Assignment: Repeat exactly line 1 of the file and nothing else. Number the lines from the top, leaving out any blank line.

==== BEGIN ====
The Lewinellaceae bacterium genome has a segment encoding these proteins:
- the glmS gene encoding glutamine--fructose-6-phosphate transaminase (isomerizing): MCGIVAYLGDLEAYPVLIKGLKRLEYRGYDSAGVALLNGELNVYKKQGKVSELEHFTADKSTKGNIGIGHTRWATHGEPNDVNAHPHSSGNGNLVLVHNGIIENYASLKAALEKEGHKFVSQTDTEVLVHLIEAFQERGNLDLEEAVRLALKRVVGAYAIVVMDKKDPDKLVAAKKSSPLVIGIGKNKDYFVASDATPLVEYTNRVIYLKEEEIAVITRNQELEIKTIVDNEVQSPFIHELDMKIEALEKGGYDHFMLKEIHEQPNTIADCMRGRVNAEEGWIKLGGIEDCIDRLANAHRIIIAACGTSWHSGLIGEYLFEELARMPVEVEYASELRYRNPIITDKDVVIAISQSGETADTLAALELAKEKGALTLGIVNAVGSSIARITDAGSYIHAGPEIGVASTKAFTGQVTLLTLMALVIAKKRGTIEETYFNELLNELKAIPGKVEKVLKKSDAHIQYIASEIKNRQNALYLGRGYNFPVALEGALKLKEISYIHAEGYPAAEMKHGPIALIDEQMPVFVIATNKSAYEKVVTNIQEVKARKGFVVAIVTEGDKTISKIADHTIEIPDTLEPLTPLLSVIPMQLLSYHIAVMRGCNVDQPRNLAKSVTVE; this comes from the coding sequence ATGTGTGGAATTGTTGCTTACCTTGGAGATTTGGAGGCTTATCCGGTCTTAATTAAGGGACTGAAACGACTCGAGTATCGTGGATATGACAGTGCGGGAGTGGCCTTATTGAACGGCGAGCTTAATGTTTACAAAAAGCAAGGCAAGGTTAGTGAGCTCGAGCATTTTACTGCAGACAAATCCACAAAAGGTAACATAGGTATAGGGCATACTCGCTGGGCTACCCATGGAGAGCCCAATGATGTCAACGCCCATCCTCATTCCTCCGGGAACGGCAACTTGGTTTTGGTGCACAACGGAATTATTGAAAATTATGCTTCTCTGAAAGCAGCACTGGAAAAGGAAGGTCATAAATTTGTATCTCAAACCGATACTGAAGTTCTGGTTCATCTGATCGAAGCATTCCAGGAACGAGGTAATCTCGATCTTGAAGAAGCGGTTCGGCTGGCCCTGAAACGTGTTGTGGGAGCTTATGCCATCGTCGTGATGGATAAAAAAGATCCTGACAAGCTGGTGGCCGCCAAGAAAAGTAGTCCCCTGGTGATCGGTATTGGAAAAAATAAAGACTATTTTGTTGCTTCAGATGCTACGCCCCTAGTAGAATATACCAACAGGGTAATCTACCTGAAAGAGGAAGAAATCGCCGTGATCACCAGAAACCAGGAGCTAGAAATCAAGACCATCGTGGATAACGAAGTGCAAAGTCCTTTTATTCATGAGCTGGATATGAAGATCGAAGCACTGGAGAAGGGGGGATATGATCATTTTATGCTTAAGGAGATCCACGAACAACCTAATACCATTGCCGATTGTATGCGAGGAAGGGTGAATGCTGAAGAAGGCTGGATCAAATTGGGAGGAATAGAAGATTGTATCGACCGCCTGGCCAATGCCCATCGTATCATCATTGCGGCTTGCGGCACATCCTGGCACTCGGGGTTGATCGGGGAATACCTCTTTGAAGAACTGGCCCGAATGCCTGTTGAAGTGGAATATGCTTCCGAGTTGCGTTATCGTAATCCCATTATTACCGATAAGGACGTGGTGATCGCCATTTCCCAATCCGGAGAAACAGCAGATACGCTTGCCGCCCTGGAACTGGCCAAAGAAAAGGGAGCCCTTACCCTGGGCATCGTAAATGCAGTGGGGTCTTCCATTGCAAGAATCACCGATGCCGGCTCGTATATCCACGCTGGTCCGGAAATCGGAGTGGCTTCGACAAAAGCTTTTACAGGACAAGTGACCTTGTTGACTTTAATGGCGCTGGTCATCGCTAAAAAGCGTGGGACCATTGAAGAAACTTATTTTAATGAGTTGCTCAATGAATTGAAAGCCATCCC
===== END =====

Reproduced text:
The Lewinellaceae bacterium genome has a segment encoding these proteins: